When you are satisfied with your final simulation, press POST PROCESS in the SIMULATE ADDITIVE TOOLPATH window or right-click in the left outliner. 

This tab is going to allow us to save the 3D printer path and our parameters as G-Code, which we can use in Voxelizer to recreate our model from voxelization. 


Voxelizer is free software you could use for your 3D printer setup and adjustments. You can download this software from the official website. Download Voxelizer for FAB, this’s the latest version that we are going to use to generate our model from G-Code. 

Voxelizer has a really simple and user-friendly interface. To import the G-Code file, simply press on the box in the middle of the screen or press FILE – IMPORT – G-CODE.

After we imported our model into Voxelizer, we should open the DIAGNOSTIC tab and press ENGAGE VOXEL SIMULATION. 

The best settings for the voxel size that I found are around 0.085-0.09, increasing this value higher will produce a more blurry result but it will take less time to process.

When we press "okay", a new window with different options is going to appear. Be patient, this process can take from 30 minutes to 1 hour, but trust me, it’s processing. Unfortunately, during this time, there will be no progress bar, and once it’s finished, your model is going to appear in the viewport. 

If your simulation is taking too long, try to increase the voxel size or use VOXELIZE or VOXELIZE PRECISE instead of DIAGNOSTIC SIMULATION.
When the process is complete, you will start seeing your model in the viewport. Click on your model or go to the TREE STRUCTURE tab and select PRINT SIMULATION. Then press FILE – EXPORT – STL and save your STL. 

Now you can import your model into ZBrush, clean it, DynaMesh (if necessary), use DEFORMATION – CONTRAST to add extra sharpness, and export it after using the DECIMATION MASTER.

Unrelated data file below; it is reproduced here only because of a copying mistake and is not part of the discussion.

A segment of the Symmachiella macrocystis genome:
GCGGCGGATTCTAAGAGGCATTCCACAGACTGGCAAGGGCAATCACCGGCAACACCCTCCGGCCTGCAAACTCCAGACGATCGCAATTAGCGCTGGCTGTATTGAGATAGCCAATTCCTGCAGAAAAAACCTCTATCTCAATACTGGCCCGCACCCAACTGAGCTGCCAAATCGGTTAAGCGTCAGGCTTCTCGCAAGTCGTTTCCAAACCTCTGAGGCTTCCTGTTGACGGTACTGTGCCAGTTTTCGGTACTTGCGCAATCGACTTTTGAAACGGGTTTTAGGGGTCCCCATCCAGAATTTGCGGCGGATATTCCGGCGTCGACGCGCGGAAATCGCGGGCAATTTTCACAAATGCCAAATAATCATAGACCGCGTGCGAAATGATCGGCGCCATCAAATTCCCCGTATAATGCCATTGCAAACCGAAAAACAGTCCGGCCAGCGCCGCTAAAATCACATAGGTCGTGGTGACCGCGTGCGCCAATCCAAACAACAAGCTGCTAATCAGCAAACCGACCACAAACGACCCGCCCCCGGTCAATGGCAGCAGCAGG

This process is quite similar to the 3D printing process except that we need to use the MILLING tab this time.

Instead of selecting a 3D printer, we need to select a milling machine and correct the milling tool. 

Different settings are going to give you different results. 

Milling machines use different axis and different milling movements, each of them needs to be set separately from one another, however, in the end, if you are going to simulate the whole milling project, Fusion 360 is going to apply all operations at once on your model. In this specific example, let’s start with the PARALLEL milling option. 

It’s very important to uncheck CONTACT ONLY, as well as to change TOOL CONTAINMENT to TOOL OUTSIDE BOUNDARY in the GEOMETRY tab so the milling tool could access different areas of your model.

When everything is ready, you may proceed to the simulation process by right-clicking on your milling project in the outliner. 

After your simulation is complete, right-click on it and press SAVE STOCK, save it as an STL file. One more thing you should keep in mind: your simulation timeline is going to affect your saved STL file too. So, if you want to export just a partially milled object, move your time accordingly and save it from this specific time frame. 

Serge Karpovs, 3D Artist